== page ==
A Son of Satan

Details:
Release Date:  9/18/1924
Runtime: 70 mins.
Silent
Black & White
Studio:  Micheaux Film
Director:  Oscar Micheaux

Cast:
Andrew S. Bishop, Lawrence Chenault, Emmet Anthony, Edna Morton, Monte Hawley, Shingzie Howard, Ida Anderson, E. G. Tatum, Dink Stewart, W. B. F. Crowell, Olivia Sewall, Mildred Smallwood, Blanche Thompson, Margaret Brown, and Professor Hosay. Some of the original cast from the hit Broadway musicals Shuffle Along and Runnin’ Wild appear in the movie, including Aubrey Lyles and F. E. Miller, Adelaide Hall, Arthur Cooper, Mildred Baker, Ina Duncan, and Arthur Porter.

Story:
Movie depicts the experiences of an African-American man spending the night in a haunted house as a result of an argument.  The film contained scenes of drinking, of masked men becoming drunk, the stoning of a cat, a man murdering his wife, and the killing of a leader of “the hooded organization.”

Notes:
The working title of this film was The Ghost of Tolston’s Manor. Shooting began March 26, 1923 at a Bronx studio, then moved to an outdoor location in Roanoke, VA, according to a news item. The house used in the film was more than two hundred years old and was located at Clason’s Point, NY.   Critic D. Ireland Thomas, writing in the African-American newspaper Chicago Defender, commented, “Some May not like the production because it shows up some of our Race in their true colors. They might also protest against the language used…. I must admit that it is true to nature, yes, I guess, too true. We have got to hand it to Oscar Micheaux when it comes to giving us the real stuff.”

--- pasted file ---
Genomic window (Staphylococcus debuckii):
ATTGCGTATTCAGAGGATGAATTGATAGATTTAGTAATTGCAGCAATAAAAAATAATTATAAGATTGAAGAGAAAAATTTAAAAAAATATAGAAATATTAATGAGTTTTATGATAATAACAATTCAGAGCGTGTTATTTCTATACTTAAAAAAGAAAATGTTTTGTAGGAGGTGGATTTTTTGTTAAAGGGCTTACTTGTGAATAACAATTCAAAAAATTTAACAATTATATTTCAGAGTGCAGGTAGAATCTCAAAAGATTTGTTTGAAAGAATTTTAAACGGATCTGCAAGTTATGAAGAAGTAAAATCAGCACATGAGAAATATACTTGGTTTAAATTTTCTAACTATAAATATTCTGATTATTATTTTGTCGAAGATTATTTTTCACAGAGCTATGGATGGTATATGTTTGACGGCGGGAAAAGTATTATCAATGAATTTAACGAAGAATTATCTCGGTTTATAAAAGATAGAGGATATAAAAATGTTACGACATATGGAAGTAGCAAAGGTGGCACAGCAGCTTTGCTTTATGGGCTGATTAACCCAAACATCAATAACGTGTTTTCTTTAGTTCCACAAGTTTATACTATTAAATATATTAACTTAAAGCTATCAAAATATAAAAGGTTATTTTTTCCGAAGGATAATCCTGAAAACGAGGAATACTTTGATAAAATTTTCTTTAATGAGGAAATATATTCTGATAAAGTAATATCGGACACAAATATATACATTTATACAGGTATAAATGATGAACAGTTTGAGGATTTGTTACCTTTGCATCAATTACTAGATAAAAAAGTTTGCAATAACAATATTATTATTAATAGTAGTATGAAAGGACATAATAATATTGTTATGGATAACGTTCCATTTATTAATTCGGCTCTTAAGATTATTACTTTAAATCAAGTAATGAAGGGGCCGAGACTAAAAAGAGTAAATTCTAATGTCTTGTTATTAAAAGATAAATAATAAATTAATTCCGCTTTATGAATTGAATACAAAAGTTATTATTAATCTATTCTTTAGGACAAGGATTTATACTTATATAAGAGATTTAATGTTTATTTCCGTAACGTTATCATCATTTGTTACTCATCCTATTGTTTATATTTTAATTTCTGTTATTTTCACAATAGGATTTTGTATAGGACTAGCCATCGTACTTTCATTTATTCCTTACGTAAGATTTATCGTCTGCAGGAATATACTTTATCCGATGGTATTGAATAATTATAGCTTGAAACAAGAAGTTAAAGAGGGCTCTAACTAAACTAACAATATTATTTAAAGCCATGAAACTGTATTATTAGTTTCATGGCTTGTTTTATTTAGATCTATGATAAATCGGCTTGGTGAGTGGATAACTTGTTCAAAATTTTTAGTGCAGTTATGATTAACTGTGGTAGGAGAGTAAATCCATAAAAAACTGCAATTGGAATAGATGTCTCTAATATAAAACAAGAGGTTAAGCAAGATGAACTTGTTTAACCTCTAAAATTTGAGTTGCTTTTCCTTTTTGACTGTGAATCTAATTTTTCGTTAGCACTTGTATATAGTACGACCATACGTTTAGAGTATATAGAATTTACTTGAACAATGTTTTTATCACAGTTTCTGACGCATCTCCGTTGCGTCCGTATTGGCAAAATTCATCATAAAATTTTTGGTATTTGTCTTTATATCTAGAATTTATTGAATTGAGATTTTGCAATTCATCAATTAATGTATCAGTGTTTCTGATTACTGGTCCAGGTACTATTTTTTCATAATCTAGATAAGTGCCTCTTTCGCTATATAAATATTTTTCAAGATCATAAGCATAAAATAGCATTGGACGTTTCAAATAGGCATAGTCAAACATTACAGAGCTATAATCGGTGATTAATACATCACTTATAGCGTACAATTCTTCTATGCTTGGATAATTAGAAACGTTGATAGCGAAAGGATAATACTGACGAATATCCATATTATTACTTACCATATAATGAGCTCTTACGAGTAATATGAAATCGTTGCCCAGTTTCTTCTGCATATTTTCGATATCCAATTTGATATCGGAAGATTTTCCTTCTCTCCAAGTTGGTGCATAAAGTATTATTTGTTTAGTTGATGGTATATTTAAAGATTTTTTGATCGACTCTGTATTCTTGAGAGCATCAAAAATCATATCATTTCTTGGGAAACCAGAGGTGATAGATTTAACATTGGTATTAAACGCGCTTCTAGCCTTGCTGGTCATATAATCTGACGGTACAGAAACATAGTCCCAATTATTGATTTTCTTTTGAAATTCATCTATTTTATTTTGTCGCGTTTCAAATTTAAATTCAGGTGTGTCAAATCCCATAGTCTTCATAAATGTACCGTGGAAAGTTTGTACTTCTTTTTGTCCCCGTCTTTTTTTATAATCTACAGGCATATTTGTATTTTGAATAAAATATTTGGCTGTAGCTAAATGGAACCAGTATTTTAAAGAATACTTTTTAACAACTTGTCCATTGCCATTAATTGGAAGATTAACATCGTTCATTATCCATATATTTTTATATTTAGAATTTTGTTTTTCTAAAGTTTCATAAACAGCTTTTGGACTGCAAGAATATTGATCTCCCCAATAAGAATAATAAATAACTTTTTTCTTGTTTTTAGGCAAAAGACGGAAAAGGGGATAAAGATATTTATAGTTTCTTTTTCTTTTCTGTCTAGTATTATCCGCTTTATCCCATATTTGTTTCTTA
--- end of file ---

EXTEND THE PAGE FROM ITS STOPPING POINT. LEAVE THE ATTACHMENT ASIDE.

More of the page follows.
A Son of Satan ran into distribution problems when state censorship boards rejected the film based on its contents. New York censors objected to the film’s depiction of violence, particularly against women and animals, while Virginia censors complained the film’s references to miscegenation would “prove offensive to Southern ladies”.  The film’s protagonist was biracial.  According to the board, “the central figure in the plot is a mulatto whose villainies justify the significant title of the photoplay.”  Even more scandalous to the white board members was that “the audience is led to believe that the criminal tendencies of the man are inherited from his white forefathers.”

This film is presumed lost.

Source(s):  TCM; DAARAC.org; Movie Censorship and American Culture, Race, Gender, and Film Censorship in Virginia, 1922–1965.

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